The mid-17-century plaza takes its name from the Iglesia del Santo Cristo del Buen Viaje. It was first known as Plaza Nueva taking the name of what is now known as Plaza Vieja. For a while it was known as Plaza de las Lavanderas, literally “Washerwomen Plaza”, given the large number of African washerwomen that met there to attend mass. After the market (that shared the plaza with the church) closed, the plaza benefitted from a group of trees that characterizes the square to this day.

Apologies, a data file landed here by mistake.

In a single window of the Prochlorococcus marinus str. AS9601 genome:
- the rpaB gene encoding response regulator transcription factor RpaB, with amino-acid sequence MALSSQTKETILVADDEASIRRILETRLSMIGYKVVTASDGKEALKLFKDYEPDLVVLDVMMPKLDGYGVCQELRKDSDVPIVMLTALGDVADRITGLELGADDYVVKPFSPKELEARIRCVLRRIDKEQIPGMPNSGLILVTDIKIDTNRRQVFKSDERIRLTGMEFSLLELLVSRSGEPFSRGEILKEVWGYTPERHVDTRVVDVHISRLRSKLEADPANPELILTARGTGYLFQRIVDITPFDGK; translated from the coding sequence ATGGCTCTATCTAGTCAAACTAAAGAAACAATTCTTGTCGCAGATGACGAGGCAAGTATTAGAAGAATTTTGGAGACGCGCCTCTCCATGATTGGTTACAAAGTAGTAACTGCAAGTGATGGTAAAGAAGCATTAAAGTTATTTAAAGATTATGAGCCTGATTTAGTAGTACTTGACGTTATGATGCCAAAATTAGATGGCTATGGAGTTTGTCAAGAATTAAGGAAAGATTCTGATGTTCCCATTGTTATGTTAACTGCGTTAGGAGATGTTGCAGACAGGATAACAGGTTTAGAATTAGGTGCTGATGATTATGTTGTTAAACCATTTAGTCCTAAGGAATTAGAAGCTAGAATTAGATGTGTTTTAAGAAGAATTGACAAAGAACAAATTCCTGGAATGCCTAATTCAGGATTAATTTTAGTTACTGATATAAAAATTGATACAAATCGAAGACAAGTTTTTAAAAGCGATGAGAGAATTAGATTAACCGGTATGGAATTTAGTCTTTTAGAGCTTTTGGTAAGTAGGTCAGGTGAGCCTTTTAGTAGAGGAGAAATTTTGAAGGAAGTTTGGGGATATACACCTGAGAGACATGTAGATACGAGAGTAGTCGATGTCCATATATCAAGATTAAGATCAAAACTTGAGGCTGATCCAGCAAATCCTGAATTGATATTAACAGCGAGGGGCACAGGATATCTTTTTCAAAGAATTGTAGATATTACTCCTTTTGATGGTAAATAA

A sleepy little park three blocks south of Obispo on Bernaza, Plaza del Cristo was created in 1640 around the Ermita del Humilladero. The hermitage was the final station on the Vía Crucis (procession of the cross;), which took place every year during Lent. The baroque Iglesia del Santo Cristo del Buen Viaje (Esquina Teniente Rey y Bernaza, 863 1767) now covers the site of the old hermitage on the north-eastern side of the plaza. Of the original building, only the enclosure and painted wood ceiling still remain.